How To Identify Legal and Illegal Fishing Charters In Alabama?
Over the past few years, there have been an increasing number of news articles about how the U.S. Coast Guard, state and local harbor authorities have been catching and shutting down illegal charter operations in the Gulf of Mexico. What you need to know as a consumer to protect yourself, is to know how to tell the difference between a boat that is running legally and avoid one that is running illegally.
The Internet Creates A Lot of Confusion About The Legality of Fishing Charters
Just because you see a boat with a website or a boat on some super fish booking website, that does not make them legal. What you need to know is the Internet is filled with both legal and illegal charters. Our job is to help you identify them and help you make a better decision in choosing a legal fishing charter.
Many of the illegal charters we find, run out from lesser known marinas (marinas without charter offices), private docks, public boat launches and some very reputable marinas. The City of Orange Beach for instance does not allow any charter to run from public boat launches, but there are a few charter boats every day picking up customers from public boat ramps. The city will not issue a business license to a charter boat that does not have a primary marina to pick up passengers from. To our knowledge, there has been little or no enforcement of this ordinance. However, over near Ft. Morgan and Mobile Bay, public boat ramps are commonly used by charter boats because of a lack of marina’s that serve the area.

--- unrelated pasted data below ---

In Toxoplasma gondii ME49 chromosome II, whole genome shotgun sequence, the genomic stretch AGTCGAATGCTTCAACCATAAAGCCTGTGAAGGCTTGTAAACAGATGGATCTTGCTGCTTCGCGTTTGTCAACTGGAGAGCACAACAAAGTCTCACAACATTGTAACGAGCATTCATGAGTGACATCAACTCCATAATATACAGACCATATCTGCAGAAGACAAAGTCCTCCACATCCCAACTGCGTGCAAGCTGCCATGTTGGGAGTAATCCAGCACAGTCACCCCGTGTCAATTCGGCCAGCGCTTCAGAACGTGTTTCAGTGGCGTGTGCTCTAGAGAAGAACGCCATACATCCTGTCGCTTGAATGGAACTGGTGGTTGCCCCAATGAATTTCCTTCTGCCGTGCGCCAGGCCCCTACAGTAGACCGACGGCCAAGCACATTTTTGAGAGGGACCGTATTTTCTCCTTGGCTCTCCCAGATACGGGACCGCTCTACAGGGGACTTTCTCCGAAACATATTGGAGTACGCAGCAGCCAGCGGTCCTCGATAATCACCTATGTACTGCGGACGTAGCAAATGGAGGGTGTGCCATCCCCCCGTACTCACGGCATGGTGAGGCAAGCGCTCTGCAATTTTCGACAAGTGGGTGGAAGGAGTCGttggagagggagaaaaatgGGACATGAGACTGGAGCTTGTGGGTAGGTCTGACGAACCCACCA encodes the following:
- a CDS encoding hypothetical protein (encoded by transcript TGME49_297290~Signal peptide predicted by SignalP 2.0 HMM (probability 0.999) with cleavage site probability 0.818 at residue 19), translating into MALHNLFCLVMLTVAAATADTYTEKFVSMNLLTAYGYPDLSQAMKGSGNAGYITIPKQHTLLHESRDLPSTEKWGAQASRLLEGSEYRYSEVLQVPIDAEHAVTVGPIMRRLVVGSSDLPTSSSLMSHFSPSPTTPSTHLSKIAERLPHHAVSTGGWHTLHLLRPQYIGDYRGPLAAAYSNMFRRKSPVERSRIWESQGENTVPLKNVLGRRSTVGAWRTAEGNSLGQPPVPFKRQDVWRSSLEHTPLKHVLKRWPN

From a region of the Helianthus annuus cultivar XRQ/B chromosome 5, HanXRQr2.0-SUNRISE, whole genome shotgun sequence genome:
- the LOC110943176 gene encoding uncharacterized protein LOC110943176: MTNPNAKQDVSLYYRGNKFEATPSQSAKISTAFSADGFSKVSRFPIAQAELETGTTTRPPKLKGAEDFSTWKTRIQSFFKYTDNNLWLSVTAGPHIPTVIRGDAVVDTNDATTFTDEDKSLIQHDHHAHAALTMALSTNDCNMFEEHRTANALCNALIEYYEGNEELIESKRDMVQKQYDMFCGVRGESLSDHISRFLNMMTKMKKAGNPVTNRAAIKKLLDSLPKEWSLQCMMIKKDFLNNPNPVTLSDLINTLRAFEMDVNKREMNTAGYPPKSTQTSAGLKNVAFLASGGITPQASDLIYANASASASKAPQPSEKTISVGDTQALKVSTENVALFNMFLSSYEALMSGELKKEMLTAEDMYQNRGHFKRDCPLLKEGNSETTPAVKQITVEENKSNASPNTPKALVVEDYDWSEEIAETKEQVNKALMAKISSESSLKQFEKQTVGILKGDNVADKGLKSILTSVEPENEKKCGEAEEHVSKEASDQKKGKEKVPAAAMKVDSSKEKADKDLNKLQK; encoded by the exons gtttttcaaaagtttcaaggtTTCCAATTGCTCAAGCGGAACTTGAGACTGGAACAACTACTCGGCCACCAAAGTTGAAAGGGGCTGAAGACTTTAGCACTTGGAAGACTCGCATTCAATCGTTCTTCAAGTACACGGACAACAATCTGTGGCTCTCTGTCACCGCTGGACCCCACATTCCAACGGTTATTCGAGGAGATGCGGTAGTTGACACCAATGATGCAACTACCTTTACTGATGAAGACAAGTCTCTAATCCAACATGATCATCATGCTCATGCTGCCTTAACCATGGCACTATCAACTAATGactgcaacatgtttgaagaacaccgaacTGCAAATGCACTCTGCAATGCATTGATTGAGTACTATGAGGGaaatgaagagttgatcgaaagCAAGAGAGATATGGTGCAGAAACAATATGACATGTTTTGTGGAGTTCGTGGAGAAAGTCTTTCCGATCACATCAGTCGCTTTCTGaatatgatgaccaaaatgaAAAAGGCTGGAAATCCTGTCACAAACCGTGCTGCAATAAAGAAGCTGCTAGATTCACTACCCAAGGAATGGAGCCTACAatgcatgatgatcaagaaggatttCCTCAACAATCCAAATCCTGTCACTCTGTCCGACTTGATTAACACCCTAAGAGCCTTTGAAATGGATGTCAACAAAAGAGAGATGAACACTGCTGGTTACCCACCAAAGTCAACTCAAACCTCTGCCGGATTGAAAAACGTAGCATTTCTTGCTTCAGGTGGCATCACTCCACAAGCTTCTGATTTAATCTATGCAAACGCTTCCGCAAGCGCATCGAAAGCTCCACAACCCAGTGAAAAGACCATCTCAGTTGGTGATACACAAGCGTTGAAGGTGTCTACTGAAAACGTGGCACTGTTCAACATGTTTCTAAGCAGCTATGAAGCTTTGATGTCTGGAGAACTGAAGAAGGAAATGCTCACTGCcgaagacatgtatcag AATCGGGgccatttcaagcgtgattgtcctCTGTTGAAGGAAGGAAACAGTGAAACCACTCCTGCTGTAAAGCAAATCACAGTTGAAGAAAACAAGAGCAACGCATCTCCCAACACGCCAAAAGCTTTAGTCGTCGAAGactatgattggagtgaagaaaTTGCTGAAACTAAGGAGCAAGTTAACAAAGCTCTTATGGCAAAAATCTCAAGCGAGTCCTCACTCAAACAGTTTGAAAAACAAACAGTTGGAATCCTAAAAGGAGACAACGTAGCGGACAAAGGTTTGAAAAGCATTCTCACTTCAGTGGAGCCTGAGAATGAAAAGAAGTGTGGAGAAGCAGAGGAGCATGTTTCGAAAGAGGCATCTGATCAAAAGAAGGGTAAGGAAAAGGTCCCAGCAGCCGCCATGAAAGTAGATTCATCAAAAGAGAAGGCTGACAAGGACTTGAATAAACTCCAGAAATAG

Legal Fishing Charters Must Have All Of These Licenses, Documents, Memberships and Permits.
A US Coast Guard Licensed Captain or Merchant Mariners Document On Board While Operating The Vessel that is appropriate for the vessel size they are operating. (6 pack OUPV) or (Masters License 100 Ton or larger)
Must have a current and unexpired US Coast Guard Physical card in their possession.
They can’t operate more than 12 hours in a day without having a second captain and crew on board.
They must have a current CPR, First Aid and AED Training from an appropriate organization such as American Heart Association.
They must be a current member of an Approved Random Alchohol and Drug Testing Program and has not failed or refused to test within the past 180 days. The USCG requires an annual renewal of such membership.
They must have appropriate State Commercial Party Boat and or Fishing Licenses.
They must have appropriate Federal Fishing Permits if fishing in the Exclusive Economic Zone (EEZ).
Although its not a law, You would be best served if the captain had Commerical Charter Boat Insurance, not just a policy that protects the boat owner or lienholder in case of loss. Many captains are running charters and don’t have any insurance at all.